Top-down vs. bottom-up:
The two most influential approaches are championed by industry heavyweights Bill Inmon and Ralph Kimball, both prolific authors and consultants in the data warehousing field.
Inmon, who is credited with coining the term "data warehousing" in the early 1990s, advocates a top-down approach in which organizations first build a data warehouse followed by data marts.
The data warehouse holds atomic or transaction data that is extracted from one or more source systems and integrated within a normalized, enterprise data model. From there, the data is “summarized”, "dimensionalized" and “distributed” to one or more "dependent" data marts. These data marts are "dependent" because they derive all their data from the centralized data warehouse. A data warehouse surrounded by dependent data marts is often called a "hub-and-spoke" architecture.
Kimball, on the other hand, advocates a bottom-up approach because it starts and ends with data marts, negating the need for a physical data warehouse altogether. Without a data warehouse, the data marts in a bottom-up approach contain all the data -- both atomic and summary -- users may want or need, now or in the future. Data is modeled in a star schema design to optimize usability and query performance. Each data mart (whether it is logically or physically deployed) builds on the next, reusing dimensions and facts so that users can query across data marts, if they want to, to obtain a single version of the truth.
smart paper boy|
Active In SP
Joined: Jun 2011
30-07-2011, 11:08 AM
ASHISH SAMWATSAR.pptx (Size: 157.12 KB / Downloads: 39)
DATA WARE HOUSING
IT VERE IMPORTANT PART OF OUR LIFE, WHEN WE START LIFE , SO WE HAVE LOTS OF DATA IN OUR MIND.
BUT WE NOT GETTING A EXJECCT POSITION IN OUR MIND.
WHEN WE DO WORK SYSTEMETICLY IT CALL PROGRRAMING OR PLANING.
WHEN WE WAKE UP IN MORNING OUR MIND IS EMTY JUST LIKE EMTY PEN DRIVE .
We are only movable human being and it very , vast data basein our body acid , base, and so many liquid present .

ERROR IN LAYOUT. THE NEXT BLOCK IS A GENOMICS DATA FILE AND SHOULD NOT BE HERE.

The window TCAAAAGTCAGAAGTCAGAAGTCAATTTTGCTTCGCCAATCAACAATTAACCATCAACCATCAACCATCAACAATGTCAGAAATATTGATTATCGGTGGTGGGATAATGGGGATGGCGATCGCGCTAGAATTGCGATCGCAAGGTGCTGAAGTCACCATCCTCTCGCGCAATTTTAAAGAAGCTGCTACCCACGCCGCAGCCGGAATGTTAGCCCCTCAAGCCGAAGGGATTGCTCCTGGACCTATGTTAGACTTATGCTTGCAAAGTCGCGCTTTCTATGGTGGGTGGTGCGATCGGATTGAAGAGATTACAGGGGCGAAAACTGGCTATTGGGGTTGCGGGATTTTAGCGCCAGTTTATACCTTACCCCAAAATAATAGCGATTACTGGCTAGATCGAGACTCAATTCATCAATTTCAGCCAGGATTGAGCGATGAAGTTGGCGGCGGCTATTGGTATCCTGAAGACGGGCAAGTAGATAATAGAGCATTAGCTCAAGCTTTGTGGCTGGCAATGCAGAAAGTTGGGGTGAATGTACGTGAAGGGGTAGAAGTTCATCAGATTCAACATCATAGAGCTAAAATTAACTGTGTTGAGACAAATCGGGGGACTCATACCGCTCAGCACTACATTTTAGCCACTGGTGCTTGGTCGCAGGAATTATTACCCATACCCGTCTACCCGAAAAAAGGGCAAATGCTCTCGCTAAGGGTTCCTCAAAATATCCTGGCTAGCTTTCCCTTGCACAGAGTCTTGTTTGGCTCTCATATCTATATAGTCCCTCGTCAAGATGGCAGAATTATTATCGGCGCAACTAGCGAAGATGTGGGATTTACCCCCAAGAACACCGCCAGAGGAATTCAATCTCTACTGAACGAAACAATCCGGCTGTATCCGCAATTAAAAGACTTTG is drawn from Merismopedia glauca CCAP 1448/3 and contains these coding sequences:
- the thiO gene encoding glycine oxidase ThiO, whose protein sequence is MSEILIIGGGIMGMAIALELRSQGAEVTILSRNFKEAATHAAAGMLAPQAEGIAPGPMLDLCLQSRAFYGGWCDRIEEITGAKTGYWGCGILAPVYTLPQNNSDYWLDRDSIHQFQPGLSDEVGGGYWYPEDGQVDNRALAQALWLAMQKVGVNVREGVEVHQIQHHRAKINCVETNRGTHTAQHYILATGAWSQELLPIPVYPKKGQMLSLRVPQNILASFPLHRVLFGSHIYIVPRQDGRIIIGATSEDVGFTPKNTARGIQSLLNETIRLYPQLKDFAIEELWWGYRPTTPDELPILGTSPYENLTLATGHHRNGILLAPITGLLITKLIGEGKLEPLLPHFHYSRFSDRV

It thought full thing
IT IS ITERIGATED FORM
smart paper boy|
Active In SP
Joined: Jun 2011
10-08-2011, 12:59 PM
DATA MINING AND WAREHOUSING.DOC (Size: 627 KB / Downloads: 34)
Data mining has become a popular buzzword but, in fact, promises to revolutionize commercial and scientific exploration. Databases range from millions to trillions of bytes of data. Data mining, the extraction of hidden predictive information from large databases, is a powerful new technology with great potential to help companies focus on the most important information in their data warehouses. The automated, prospective analyses offered by data mining move beyond the analyses of past events provided by retrospective tools typical of decision support systems. Data mining tools can answer business questions that traditionally were too time consuming to resolve.
A data warehouse is a relational database that is designed for query and analysis rather than transaction processing. It usually contains historical data that is derived from transaction Data in the warehouse can be seen as materialized views generated from the underlying multiple data sources. Materialized views are used to speed up query processing on large amounts of data. It separates analysis workload from transaction workload and enables an organization to consolidate data from several sources. These views need to be maintained in response to updates in the source data. This is often done using incremental techniques that access data from underlying sources. In the data-warehousing scenario, accessing base relations can be difficult; sometimes data sources may be unavailable, since these relations are distributed across different sources.